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Production Numbers: As They Apply to "Singin' in the Rain"
By: Michael Massey

"Singin' in the Rain" incorporates a variety of production numbers. A production number is a musical number that combines singing and some form of choreography or dancing. Most production numbers usually include costumes, lighting, special effects, and large casts.

My favorite number from "Singin' in the Rain" is the wacky "Make 'em Laugh." It opens as Cosmo Brown (Donald O' Conner) tries to cheer-up his best friend, Don Lockwood (Gene Kelly). This number highlights O' Conner at his physical and comic best, as he sings and dances his way across a movie set. He does flips off of walls, spins on the floor, and falls over things only to bounce right back. This colorful display could be best described as a jazz version of break-dancing.

"You Were Meant for Me" is a sentimental duet between Lockwood and his love interest, Cathy Seldon (Debbie Reynolds) .The song illustrates the deep connection between the two characters. Soft music and lighting, and wind add to the romantic atmosphere. The number is preformed in the Astaire-Rodgers style, which is inspired by Fred Astaire and Ginger Rodgers. The two are famous for their sappy duets in many '30s films like "Shall We Dance?" (1937.)

The most well known and title cut of the film is "Singin' in the Rain." It is an uplifting solo featuring the wondrous Kelly. Lockwood travels out into a downpour after leaving Seldon's home. He is so content and in love with Seldon that he is oblivious to the rain. This simple, emotionally direct solo is classified as Garlandesque. The term Garlandesque was coined for Judy Garland, who is famous for such touching solos like "Somewhere Over the Rainbow" from "The Wizard of Oz" (1939.)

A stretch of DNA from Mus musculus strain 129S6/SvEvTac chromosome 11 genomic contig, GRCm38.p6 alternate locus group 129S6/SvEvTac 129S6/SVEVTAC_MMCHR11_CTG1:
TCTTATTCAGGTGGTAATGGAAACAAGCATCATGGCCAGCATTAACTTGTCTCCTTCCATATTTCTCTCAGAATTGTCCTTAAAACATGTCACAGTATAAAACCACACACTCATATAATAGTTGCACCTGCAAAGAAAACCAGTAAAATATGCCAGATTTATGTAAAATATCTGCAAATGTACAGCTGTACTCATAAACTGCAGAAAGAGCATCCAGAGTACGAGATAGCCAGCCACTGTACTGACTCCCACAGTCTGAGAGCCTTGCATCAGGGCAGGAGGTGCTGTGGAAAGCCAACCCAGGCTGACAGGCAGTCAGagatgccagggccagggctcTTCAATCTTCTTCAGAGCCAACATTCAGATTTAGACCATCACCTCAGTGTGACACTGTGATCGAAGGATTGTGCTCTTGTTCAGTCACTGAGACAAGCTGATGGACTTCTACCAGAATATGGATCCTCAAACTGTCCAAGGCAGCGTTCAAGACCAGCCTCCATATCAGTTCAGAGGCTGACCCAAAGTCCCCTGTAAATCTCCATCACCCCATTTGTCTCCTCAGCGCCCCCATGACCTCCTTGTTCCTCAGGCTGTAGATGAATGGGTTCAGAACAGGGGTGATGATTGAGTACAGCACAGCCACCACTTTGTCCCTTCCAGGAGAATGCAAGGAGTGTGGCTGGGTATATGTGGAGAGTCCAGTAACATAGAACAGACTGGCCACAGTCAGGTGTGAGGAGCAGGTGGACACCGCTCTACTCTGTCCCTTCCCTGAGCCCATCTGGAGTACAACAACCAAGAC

The biggest of the production numbers in "Singin' in the Rain" is "Broadway Ballet" (the 't' is silent.) It stars Kelly and the transcendent Cyd Charise, as a gangster's moll. This massive production number intertwines scene changes, dramatic lighting, saturated colors, and a cast of hundreds, literally. Its grandiose, surrealistic approach is typical of the Busby Berkeley production style. Berkeley was a choreographer for countless musicals and became famous for his Broadway-inspired large-scale numbers. "Broadway Ballet" cost and astounding $600,000, one fifth of the movie's intended budget.

"Singin' in the Rain" is not only one of the best musicals of all time its also one of the greatest movies ever. It is fully deserving of these labels and many more. It's hard to tell a good story on film and "Singin' in the Rain" takes it up a notch by telling an entertaining story through captivating musical performances. Not many musicals have ever presented both story and musical numbers in such a flawless way.